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Columbia University Press
Slavs
 (slävz, slăvz) , the largest ethnic and linguistic group of peoples in Europe belonging to the Indo-European linguistic family. It is estimated that the Slavs number over 300 million in the world. They are usually classified in three main divisions. The West Slavs include the Poles, the Czechs, the Slovaks, and the Wends (also known as Lusatians) and other small groups in E Germany. The South Slavs include the Serbs, the Croats, the Slovenes, the Macedonians, the Montenegrins, the Bosniaks, and the Bulgars. The East Slavs, the largest group, include the Great Russians, Ukrainians, and Belorussians (or White Russians).

Religiously and culturally, the Slavs fall into two main groups–those traditionally associated with the Orthodox Eastern Church (the Great Russians, most of the Ukrainians, some of the Belorussians, the Bulgarians, the Serbs, and the Macedonians) and those historically affiliated with the Roman Catholic Church (the West Slavs, most of the Belorussians, some of the Ukrainians, and the Croats and Slovenes). The cleavage into Eastern Church and Western Church is symbolized by the use of the Cyrillic alphabet by the first group and of the Roman alphabet by the latter.

Origins

Ethnically the Slavs possess little unity, for they have mixed for centuries with other peoples, including Turko-Tatars, Finnic peoples, Germans, Mongols, Greeks, and Illyrian tribes. The Bulgarians are not of Slavic origin. The obscure beginnings of the Slavs have given rise to several theories, all of which include as a possible place of origin the area of the Polesie marshes in Galicia. The ancestors of the Slavs were Neolithic tribes who occupied this territory a few centuries before the Christian era, and the similarities of these Proto-Slavs to the Proto-Balts has led to a theory of a Proto-Baltic Slav period (see Balts). There was presumably no one Proto-Slavic language, but rather a blending of tribal dialects that emerged as differentiated Slavic languages; the Slavs' unifying medium is today chiefly that of language.

Domination and Expansion

The Slavs were probably dominated in succession by the Scythians and the Sarmatians (both Iranian tribes), by the Goths, by the Huns, and by the Avars, in whose westward expansion they shared and whose slaves they often were. By the 6th cent. Slavs had settled in Germany E of the Elbe River. In the Balkan Peninsula they invaded the Byzantine Empire in 576 and again in 746, and they settled in the country districts of Greece.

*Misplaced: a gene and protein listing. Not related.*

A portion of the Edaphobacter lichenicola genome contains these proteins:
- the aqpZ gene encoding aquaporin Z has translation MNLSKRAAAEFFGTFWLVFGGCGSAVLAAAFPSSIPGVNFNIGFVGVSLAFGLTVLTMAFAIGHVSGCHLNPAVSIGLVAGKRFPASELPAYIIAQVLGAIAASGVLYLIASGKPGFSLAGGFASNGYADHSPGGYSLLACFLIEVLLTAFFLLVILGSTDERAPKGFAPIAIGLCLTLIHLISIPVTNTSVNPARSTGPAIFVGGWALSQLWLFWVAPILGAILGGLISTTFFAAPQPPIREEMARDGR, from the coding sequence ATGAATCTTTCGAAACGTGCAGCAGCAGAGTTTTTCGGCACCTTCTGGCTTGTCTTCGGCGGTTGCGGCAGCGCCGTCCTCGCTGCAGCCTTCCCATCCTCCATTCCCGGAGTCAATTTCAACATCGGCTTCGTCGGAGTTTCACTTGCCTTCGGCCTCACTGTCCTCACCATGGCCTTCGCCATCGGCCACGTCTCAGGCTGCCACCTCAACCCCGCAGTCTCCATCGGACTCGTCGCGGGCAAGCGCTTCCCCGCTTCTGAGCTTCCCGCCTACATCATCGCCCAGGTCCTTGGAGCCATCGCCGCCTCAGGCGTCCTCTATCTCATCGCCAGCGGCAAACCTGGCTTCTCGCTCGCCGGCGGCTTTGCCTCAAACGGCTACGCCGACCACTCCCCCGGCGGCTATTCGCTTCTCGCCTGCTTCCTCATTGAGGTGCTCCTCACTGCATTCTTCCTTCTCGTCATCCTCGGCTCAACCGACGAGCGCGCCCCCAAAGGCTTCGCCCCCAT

A sedentary, agricultural people, the Slavs tended to adopt a loosely democratic organization. Primitive Slavic religion shows Iranian influence. The Slavs were animists; their supreme god was the god of lightning. In material culture, especially in military matters, the Slavs were greatly influenced by the Goths.

In the 8th cent. Charlemagne temporarily subdued the Slavs E of the Elbe, and German eastward expansion, which permanently pushed the Slavs beyond the Oder River, came in the 12th cent. with Henry the Lion of Saxony, the Wendic Crusade, Albert the Bear of Brandenburg, and the Teutonic Knights. From the 12th cent. on, the area of the Bohemian and Polish states was greatly changed by German immigration.

The Bohemian, Moravian, and Slovak tribes were converted (9th cent.) to Christianity by Saints Cyril and Methodius. A large Slavic empire emerged at that time under the leadership of Moravia, but it was soon destroyed by the Magyars. The duchies (later kingdoms) of Poland and Bohemia, most powerful of the Western Slavic medieval states, cooperated in the 10th cent. to resist German conquest. In the south, Bulgaria, Serbia, Bosnia, and Croatia each reached a relatively high degree of political development before being absorbed (14th—15th cent.) by the Ottoman Empire. Most important was the East Slavic Kievan state, which rose in the 10th cent. and was destroyed by the Mongol invasion in the 13th cent. Thereafter the principalities of Halych-Volhynia and Moscow (see Moscow, grand duchy of) became prominent.

From the 17th cent. on Pan-Slavism increased and became to some extent a development in opposition to Pan-Germanism. The history of the West Slavs and the South Slavs during the past three centuries is dominated by their struggles for liberation from Turkish, German, and Magyar domination. The Slavs, however, have not been able to unify politically, mainly as the result of different national interests.

Bibliography

See K. Jazdzewski, Atlas to the Prehistory of the Slavs (tr., 2 vol., 1948—49); J. S. Roucek, ed., Slavonic Encyclopaedia (4 vol., 1949, repr. 1969); F. Dvornik, The Slavs (1956) and The Slavs in European History and Civilization (1962, repr. 1986); S. H. Cross, Slavic Civilization through the Ages (1963); A. P. Vlasto, The Entry of the Slavs into Christendom (1970); M. A. Gimbutas, The Slavs (1971).